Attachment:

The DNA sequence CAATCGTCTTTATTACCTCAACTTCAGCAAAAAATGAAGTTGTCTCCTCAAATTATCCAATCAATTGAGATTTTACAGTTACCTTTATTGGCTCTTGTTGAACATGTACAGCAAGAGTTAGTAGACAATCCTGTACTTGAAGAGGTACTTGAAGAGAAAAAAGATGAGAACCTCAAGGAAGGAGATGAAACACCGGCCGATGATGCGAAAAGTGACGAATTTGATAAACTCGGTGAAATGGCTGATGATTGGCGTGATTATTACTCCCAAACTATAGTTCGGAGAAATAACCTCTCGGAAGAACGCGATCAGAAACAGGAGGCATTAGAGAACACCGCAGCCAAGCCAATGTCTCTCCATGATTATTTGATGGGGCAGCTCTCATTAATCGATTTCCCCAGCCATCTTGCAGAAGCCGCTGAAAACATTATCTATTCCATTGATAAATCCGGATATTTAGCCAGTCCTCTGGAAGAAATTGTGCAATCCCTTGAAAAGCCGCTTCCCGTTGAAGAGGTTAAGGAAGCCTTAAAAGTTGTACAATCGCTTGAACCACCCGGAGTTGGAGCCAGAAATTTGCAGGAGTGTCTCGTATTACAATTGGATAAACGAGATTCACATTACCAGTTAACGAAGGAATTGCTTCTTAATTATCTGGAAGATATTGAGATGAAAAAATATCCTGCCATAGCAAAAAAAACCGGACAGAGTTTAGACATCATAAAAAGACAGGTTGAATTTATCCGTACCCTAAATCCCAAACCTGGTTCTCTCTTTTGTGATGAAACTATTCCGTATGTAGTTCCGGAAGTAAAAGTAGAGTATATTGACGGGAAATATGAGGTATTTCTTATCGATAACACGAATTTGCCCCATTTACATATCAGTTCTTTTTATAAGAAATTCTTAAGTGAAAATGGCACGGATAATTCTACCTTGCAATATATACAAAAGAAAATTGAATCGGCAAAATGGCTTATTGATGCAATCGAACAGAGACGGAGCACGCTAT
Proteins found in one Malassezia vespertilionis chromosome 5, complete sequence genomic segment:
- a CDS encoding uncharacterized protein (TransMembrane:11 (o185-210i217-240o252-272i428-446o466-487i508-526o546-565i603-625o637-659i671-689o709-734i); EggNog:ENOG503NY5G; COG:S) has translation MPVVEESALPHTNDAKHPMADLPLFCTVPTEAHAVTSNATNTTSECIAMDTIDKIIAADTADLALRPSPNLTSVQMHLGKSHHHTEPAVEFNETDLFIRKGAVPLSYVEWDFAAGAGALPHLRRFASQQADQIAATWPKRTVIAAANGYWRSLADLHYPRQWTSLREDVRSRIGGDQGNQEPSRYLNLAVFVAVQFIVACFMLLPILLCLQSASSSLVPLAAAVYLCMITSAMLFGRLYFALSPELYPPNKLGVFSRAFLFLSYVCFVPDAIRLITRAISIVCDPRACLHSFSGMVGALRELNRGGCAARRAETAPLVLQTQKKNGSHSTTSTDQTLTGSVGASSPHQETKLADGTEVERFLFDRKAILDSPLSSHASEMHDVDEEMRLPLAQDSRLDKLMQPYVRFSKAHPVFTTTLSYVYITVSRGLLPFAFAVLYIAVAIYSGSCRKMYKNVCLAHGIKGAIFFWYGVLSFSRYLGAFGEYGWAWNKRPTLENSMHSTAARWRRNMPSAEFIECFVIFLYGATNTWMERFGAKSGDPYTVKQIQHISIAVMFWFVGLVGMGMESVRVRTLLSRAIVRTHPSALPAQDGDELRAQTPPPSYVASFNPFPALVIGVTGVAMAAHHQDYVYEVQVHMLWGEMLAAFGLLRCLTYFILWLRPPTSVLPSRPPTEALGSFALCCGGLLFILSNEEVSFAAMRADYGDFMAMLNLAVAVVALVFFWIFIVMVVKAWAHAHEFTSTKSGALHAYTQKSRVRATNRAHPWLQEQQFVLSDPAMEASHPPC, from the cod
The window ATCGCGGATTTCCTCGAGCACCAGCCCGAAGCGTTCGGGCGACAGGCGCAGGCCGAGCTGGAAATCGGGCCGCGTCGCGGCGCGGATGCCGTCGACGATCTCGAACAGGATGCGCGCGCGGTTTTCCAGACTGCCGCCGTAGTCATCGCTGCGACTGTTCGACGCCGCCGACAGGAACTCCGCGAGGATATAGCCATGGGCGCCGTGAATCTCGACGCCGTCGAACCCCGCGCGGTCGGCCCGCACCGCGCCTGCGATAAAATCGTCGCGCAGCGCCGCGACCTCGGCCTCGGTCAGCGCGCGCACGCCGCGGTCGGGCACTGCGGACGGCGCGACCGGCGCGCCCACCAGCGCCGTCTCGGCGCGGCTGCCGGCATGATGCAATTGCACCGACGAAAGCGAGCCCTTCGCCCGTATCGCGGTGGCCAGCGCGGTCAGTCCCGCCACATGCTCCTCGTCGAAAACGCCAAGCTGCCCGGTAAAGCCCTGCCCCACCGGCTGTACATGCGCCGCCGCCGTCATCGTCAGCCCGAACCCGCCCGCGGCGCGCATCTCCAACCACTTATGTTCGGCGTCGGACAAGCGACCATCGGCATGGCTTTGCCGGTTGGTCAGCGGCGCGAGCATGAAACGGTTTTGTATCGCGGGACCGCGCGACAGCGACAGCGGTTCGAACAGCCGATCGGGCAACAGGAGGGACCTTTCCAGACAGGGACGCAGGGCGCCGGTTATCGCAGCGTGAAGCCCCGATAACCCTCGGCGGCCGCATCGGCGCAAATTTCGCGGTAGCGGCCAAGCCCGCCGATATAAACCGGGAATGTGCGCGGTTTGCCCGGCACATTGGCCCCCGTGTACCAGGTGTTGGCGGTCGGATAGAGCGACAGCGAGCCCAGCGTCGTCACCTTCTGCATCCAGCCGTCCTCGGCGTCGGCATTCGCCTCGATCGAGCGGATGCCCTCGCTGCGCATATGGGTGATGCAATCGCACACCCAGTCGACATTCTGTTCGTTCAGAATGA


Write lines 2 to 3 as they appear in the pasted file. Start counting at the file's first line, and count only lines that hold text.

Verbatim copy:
Proteins found in one Malassezia vespertilionis chromosome 5, complete sequence genomic segment:
- a CDS encoding uncharacterized protein (TransMembrane:11 (o185-210i217-240o252-272i428-446o466-487i508-526o546-565i603-625o637-659i671-689o709-734i); EggNog:ENOG503NY5G; COG:S) has translation MPVVEESALPHTNDAKHPMADLPLFCTVPTEAHAVTSNATNTTSECIAMDTIDKIIAADTADLALRPSPNLTSVQMHLGKSHHHTEPAVEFNETDLFIRKGAVPLSYVEWDFAAGAGALPHLRRFASQQADQIAATWPKRTVIAAANGYWRSLADLHYPRQWTSLREDVRSRIGGDQGNQEPSRYLNLAVFVAVQFIVACFMLLPILLCLQSASSSLVPLAAAVYLCMITSAMLFGRLYFALSPELYPPNKLGVFSRAFLFLSYVCFVPDAIRLITRAISIVCDPRACLHSFSGMVGALRELNRGGCAARRAETAPLVLQTQKKNGSHSTTSTDQTLTGSVGASSPHQETKLADGTEVERFLFDRKAILDSPLSSHASEMHDVDEEMRLPLAQDSRLDKLMQPYVRFSKAHPVFTTTLSYVYITVSRGLLPFAFAVLYIAVAIYSGSCRKMYKNVCLAHGIKGAIFFWYGVLSFSRYLGAFGEYGWAWNKRPTLENSMHSTAARWRRNMPSAEFIECFVIFLYGATNTWMERFGAKSGDPYTVKQIQHISIAVMFWFVGLVGMGMESVRVRTLLSRAIVRTHPSALPAQDGDELRAQTPPPSYVASFNPFPALVIGVTGVAMAAHHQDYVYEVQVHMLWGEMLAAFGLLRCLTYFILWLRPPTSVLPSRPPTEALGSFALCCGGLLFILSNEEVSFAAMRADYGDFMAMLNLAVAVVALVFFWIFIVMVVKAWAHAHEFTSTKSGALHAYTQKSRVRATNRAHPWLQEQQFVLSDPAMEASHPPC, from the cod